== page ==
February 05, 2006
Olive oil producers from all over the globe flocked to the food show this January in Moscone Center, San Francisco.
We always try to look at the big picture and see what's hot and what's not. Ginger and Loquat were out this year, but fruit flavored waters and drinks were still big, including bush tea, chai and maté types. Energy drinks were not as big this year. Asian influences were ascendant. Hurricane Katrina must have jogged everyone's brain into Cajun territory; muffuletta mix was everywhere an olive was.
A record number of foreign olive oil producers bought booths outside of the "Country Aisles" to try to get a piece of the US Premium Extra Virgin Olive Oil market. Companies from Italy, Greece, Turkey, Chile, Lebanon, Argentina, Israel, Spain, Australia and New Zealand were signing up distributors, selling cases of oil to Mom and Pop gift stores, delis, small groceries and hoping for the big break with an important chain. Many of the foreign producers are getting clued in about how lucrative flavored oils can be and had them on display.
A sea of olive oil in the Australian section
There were specialty oils besides olive oil. Several booths advertised flavored grape seed oils. Unusual nut oils like cashew were being promoted along with health claims for flax seed, avocado, rice, walnut, hazelnut, macadamia nut and coconut oils. The people at the pecan oil booth couldn't say what made it "100% pure and virgin" or if there was an International Pecan Oil Board which defined such things.
Products were available for impossibly narrow niches. One company had small "wine wafers" in several flavors specifically for tasting Cabernet wines. At another booth, when asked what one would do with lavender flavored vinegar, the reply was that it was a must when serving Asian pears. A Manzanillo and Caserne variety olive oil was deemed a must for chilled cooked asparagus. (They later admitted that when in doubt you could say any flavored oil would be excellent on asparagus).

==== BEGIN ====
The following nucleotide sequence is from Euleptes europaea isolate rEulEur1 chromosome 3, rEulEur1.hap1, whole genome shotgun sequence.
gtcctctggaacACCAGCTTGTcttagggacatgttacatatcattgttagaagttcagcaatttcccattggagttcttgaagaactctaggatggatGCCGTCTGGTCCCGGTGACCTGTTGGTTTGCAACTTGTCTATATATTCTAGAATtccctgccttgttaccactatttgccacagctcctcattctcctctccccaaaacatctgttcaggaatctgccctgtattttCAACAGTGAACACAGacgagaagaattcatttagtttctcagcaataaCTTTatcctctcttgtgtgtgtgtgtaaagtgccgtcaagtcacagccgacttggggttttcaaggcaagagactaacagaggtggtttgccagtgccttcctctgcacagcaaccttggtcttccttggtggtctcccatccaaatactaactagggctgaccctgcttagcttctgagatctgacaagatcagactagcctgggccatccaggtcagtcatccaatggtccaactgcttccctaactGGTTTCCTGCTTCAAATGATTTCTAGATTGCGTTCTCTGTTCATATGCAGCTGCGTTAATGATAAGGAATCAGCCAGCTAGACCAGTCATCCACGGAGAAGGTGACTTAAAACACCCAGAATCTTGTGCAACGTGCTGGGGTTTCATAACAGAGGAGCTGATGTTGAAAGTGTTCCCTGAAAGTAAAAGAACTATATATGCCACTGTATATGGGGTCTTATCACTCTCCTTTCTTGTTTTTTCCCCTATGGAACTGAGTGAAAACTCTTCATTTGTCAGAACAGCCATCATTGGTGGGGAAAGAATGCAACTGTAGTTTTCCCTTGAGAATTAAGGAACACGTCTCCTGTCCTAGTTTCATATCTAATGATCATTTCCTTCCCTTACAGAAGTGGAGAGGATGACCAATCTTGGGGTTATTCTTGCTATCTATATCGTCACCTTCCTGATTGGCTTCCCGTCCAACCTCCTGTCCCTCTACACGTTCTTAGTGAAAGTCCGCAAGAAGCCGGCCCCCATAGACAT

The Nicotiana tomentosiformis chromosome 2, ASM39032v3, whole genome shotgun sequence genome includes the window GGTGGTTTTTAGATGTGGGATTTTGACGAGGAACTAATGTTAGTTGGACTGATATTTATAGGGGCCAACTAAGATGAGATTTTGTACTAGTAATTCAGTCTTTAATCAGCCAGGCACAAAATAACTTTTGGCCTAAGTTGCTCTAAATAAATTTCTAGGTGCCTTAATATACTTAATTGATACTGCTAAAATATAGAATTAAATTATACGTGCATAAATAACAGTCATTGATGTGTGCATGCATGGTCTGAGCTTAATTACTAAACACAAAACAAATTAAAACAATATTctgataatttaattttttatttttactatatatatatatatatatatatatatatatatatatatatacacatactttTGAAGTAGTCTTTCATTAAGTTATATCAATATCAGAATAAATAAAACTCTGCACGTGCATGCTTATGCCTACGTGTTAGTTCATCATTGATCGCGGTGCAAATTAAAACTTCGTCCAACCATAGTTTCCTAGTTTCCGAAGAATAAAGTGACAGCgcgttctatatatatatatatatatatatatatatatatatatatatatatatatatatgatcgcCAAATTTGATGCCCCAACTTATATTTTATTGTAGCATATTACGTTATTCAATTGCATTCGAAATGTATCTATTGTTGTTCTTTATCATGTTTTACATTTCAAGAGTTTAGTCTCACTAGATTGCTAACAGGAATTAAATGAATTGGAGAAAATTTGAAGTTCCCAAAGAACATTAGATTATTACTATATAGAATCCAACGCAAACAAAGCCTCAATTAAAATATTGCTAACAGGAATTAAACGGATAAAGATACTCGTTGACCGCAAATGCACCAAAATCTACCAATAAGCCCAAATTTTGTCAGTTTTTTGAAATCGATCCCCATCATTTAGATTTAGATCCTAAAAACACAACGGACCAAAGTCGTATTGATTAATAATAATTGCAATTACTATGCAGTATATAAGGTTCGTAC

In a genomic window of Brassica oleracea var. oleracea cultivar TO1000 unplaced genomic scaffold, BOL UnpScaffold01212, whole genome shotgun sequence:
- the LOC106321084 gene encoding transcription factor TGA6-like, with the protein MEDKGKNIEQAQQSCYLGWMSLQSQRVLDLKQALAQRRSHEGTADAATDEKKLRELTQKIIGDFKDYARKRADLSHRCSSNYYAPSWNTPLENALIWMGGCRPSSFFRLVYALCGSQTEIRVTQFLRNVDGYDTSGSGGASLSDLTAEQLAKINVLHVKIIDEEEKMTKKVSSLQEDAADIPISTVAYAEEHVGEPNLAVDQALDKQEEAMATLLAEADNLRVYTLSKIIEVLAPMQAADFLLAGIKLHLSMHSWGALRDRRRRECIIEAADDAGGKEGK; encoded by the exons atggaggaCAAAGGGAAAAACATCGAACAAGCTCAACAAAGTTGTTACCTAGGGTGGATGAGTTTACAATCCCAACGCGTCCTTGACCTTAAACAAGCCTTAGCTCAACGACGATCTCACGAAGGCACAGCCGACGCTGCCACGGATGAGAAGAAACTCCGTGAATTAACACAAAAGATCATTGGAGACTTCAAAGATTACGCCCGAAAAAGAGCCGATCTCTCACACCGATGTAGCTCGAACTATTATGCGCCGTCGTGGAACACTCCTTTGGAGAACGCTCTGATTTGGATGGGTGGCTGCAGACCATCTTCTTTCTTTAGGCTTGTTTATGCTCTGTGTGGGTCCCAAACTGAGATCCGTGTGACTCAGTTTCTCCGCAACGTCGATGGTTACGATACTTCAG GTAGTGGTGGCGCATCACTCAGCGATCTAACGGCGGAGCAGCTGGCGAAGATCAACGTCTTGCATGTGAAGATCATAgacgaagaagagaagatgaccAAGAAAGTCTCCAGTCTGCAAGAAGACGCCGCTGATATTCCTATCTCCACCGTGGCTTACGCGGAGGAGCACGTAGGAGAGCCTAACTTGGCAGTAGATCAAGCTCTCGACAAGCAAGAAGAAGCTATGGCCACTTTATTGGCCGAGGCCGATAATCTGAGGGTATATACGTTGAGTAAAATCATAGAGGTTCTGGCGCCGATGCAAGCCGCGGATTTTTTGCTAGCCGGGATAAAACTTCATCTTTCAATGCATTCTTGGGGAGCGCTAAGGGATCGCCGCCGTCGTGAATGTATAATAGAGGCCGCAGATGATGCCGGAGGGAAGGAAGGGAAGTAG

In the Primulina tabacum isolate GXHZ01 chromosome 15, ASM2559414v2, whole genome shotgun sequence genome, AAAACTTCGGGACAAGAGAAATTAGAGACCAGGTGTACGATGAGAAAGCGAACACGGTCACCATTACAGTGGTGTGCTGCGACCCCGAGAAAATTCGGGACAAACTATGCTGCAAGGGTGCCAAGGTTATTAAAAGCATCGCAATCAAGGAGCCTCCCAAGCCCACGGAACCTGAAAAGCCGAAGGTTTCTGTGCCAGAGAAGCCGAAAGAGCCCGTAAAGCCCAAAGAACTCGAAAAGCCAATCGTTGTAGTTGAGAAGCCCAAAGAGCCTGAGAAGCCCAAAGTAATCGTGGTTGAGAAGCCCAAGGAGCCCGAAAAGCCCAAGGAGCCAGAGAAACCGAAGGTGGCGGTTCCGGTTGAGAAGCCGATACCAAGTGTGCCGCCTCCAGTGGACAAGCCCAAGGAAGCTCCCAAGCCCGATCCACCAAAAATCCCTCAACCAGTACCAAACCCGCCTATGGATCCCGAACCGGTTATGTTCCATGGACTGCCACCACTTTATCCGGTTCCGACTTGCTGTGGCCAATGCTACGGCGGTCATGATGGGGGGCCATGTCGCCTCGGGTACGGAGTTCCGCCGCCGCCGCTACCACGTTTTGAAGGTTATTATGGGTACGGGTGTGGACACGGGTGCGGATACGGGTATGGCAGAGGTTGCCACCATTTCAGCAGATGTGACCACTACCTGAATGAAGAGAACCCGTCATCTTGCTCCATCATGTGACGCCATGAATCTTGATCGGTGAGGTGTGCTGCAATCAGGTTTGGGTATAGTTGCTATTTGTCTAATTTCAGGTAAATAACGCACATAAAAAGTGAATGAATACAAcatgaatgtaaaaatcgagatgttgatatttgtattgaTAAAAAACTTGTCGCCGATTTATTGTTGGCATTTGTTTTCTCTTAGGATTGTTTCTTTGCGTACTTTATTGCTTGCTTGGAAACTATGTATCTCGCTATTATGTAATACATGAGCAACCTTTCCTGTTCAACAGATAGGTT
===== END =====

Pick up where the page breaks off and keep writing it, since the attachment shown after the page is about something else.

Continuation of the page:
Tasting olive oil at the NASFT 2006 Winter show
If you can't get your premium chocolate onto the market, look for a narrower niche; one company had gourmet chocolates which were fortified with calcium and Vitamin D aimed at postmenopausal women trying to forestall osteoporosis. Two tablets were a day's supply. And there may be more money in that niche than in wine wafers, P&G research shows calcium supplements are a $40 million market per product spokespeople.
In the California Olive Oil Council (COOC) booth, space was rented by the 1/2 day to members to offer taste samples. Mary McCarthy from Tutta California, Joeli Yaguda from Willow Creek Ranch (Pasolivo oil) and Lucero Olive Oil were pouring oil the day we were there. Patty Darragh, executive director of the COOC said the show had been a success so far in promoting California producers to food buyers. A special reception after the show for the press was well attended.
O Olive Oil had their own booth and were announcing a delicious new jalapeno pepper with Tahitian lime olive oil. They had no comment when asked about Safeway grocery store's new O line of organic foods with very similar colors and graphics.